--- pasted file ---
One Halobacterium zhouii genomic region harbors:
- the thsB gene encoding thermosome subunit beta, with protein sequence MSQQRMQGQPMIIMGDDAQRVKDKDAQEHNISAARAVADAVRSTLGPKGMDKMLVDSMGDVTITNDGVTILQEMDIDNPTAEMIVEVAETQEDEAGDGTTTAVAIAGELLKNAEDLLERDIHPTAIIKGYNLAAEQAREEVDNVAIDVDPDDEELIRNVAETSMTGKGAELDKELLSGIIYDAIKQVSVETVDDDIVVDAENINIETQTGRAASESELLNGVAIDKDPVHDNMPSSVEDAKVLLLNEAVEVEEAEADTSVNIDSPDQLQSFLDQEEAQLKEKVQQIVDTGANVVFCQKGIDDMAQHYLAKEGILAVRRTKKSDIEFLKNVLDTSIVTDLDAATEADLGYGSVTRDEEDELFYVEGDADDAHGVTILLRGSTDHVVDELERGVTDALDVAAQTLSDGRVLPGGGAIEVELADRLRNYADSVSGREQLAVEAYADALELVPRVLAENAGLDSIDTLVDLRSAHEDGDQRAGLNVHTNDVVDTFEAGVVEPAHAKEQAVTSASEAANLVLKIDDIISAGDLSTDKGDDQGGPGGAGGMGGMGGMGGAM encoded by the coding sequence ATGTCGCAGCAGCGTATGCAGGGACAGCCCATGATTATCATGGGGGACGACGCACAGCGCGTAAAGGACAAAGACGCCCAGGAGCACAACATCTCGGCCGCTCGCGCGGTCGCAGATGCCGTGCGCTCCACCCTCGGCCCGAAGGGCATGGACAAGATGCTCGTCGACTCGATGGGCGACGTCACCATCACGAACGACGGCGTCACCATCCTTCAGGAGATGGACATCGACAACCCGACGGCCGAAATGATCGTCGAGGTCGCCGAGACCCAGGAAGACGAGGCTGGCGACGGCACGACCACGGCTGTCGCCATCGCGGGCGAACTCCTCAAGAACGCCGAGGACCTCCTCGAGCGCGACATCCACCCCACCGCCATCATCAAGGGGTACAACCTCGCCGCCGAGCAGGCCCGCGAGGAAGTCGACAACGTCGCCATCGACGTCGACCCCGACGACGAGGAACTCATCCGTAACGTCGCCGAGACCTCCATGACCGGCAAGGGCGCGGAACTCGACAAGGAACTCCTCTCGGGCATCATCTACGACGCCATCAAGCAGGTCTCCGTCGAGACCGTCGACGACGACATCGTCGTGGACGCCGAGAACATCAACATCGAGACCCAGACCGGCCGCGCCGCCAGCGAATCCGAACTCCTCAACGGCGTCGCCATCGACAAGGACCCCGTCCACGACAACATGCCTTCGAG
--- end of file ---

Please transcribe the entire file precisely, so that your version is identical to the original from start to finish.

One Halobacterium zhouii genomic region harbors:
- the thsB gene encoding thermosome subunit beta, with protein sequence MSQQRMQGQPMIIMGDDAQRVKDKDAQEHNISAARAVADAVRSTLGPKGMDKMLVDSMGDVTITNDGVTILQEMDIDNPTAEMIVEVAETQEDEAGDGTTTAVAIAGELLKNAEDLLERDIHPTAIIKGYNLAAEQAREEVDNVAIDVDPDDEELIRNVAETSMTGKGAELDKELLSGIIYDAIKQVSVETVDDDIVVDAENINIETQTGRAASESELLNGVAIDKDPVHDNMPSSVEDAKVLLLNEAVEVEEAEADTSVNIDSPDQLQSFLDQEEAQLKEKVQQIVDTGANVVFCQKGIDDMAQHYLAKEGILAVRRTKKSDIEFLKNVLDTSIVTDLDAATEADLGYGSVTRDEEDELFYVEGDADDAHGVTILLRGSTDHVVDELERGVTDALDVAAQTLSDGRVLPGGGAIEVELADRLRNYADSVSGREQLAVEAYADALELVPRVLAENAGLDSIDTLVDLRSAHEDGDQRAGLNVHTNDVVDTFEAGVVEPAHAKEQAVTSASEAANLVLKIDDIISAGDLSTDKGDDQGGPGGAGGMGGMGGMGGAM encoded by the coding sequence ATGTCGCAGCAGCGTATGCAGGGACAGCCCATGATTATCATGGGGGACGACGCACAGCGCGTAAAGGACAAAGACGCCCAGGAGCACAACATCTCGGCCGCTCGCGCGGTCGCAGATGCCGTGCGCTCCACCCTCGGCCCGAAGGGCATGGACAAGATGCTCGTCGACTCGATGGGCGACGTCACCATCACGAACGACGGCGTCACCATCCTTCAGGAGATGGACATCGACAACCCGACGGCCGAAATGATCGTCGAGGTCGCCGAGACCCAGGAAGACGAGGCTGGCGACGGCACGACCACGGCTGTCGCCATCGCGGGCGAACTCCTCAAGAACGCCGAGGACCTCCTCGAGCGCGACATCCACCCCACCGCCATCATCAAGGGGTACAACCTCGCCGCCGAGCAGGCCCGCGAGGAAGTCGACAACGTCGCCATCGACGTCGACCCCGACGACGAGGAACTCATCCGTAACGTCGCCGAGACCTCCATGACCGGCAAGGGCGCGGAACTCGACAAGGAACTCCTCTCGGGCATCATCTACGACGCCATCAAGCAGGTCTCCGTCGAGACCGTCGACGACGACATCGTCGTGGACGCCGAGAACATCAACATCGAGACCCAGACCGGCCGCGCCGCCAGCGAATCCGAACTCCTCAACGGCGTCGCCATCGACAAGGACCCCGTCCACGACAACATGCCTTCGAG